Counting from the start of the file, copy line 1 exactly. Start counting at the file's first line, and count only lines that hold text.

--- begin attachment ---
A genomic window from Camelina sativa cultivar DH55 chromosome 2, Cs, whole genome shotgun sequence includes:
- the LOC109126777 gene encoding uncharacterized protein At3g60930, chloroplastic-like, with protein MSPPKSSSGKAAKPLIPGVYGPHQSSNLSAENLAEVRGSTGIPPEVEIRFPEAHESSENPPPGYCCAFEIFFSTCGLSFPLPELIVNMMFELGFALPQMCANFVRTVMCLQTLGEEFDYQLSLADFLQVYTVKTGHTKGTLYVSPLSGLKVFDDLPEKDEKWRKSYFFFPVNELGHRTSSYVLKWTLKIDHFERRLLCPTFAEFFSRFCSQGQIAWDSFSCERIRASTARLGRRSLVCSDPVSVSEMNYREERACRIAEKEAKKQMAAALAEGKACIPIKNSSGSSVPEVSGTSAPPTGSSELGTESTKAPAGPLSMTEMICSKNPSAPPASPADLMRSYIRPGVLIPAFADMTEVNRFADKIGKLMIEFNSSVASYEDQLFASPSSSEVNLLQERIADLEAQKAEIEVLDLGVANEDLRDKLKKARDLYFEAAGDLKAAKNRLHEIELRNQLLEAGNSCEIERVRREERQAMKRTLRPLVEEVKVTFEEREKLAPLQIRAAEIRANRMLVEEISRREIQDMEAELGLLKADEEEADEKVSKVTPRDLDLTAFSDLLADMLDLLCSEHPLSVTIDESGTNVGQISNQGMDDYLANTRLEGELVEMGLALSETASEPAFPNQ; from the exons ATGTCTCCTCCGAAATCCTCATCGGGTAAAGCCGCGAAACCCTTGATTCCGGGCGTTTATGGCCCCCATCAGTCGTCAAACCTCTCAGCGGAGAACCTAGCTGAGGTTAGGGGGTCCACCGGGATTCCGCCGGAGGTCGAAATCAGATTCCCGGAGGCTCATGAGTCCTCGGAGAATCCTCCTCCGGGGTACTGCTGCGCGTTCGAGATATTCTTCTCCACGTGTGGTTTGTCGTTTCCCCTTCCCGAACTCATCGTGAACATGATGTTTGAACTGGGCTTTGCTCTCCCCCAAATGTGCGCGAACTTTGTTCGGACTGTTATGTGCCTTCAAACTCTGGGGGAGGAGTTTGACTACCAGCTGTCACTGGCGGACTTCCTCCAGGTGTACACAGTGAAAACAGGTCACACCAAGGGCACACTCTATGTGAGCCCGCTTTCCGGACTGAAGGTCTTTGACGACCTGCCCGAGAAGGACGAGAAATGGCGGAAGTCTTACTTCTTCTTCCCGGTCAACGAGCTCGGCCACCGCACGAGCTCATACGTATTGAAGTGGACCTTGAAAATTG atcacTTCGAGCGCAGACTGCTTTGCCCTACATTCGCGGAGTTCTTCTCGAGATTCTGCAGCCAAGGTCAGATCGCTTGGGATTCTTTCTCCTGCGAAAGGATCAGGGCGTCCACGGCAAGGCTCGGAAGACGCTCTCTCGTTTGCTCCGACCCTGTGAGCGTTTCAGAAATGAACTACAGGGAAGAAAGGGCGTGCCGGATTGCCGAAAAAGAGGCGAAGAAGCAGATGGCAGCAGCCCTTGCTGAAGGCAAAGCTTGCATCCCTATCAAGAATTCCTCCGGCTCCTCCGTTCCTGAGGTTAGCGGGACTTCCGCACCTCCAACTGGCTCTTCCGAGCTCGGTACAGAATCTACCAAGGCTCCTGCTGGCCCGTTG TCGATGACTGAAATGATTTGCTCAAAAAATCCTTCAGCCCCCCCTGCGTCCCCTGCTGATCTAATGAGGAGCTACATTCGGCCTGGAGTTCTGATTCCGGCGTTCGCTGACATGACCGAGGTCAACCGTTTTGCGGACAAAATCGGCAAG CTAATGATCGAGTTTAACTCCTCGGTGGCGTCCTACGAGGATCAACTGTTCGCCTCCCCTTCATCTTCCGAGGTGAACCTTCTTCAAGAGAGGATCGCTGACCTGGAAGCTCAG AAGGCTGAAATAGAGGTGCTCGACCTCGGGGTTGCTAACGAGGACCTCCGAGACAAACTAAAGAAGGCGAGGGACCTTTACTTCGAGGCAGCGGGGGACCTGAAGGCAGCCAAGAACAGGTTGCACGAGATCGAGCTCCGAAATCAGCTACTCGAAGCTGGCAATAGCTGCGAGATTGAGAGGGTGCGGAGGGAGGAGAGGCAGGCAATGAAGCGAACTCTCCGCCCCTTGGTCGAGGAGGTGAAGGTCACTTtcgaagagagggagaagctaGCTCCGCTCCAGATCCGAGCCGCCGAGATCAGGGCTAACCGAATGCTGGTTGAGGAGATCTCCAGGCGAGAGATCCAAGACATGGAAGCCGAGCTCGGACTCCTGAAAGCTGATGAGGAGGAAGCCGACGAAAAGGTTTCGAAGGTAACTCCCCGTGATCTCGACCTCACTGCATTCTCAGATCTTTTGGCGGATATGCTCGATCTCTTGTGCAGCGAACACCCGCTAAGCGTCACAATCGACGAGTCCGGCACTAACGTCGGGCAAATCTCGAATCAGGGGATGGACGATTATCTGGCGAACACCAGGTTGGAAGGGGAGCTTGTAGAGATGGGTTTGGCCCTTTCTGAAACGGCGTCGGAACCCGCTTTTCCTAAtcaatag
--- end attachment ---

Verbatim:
A genomic window from Camelina sativa cultivar DH55 chromosome 2, Cs, whole genome shotgun sequence includes: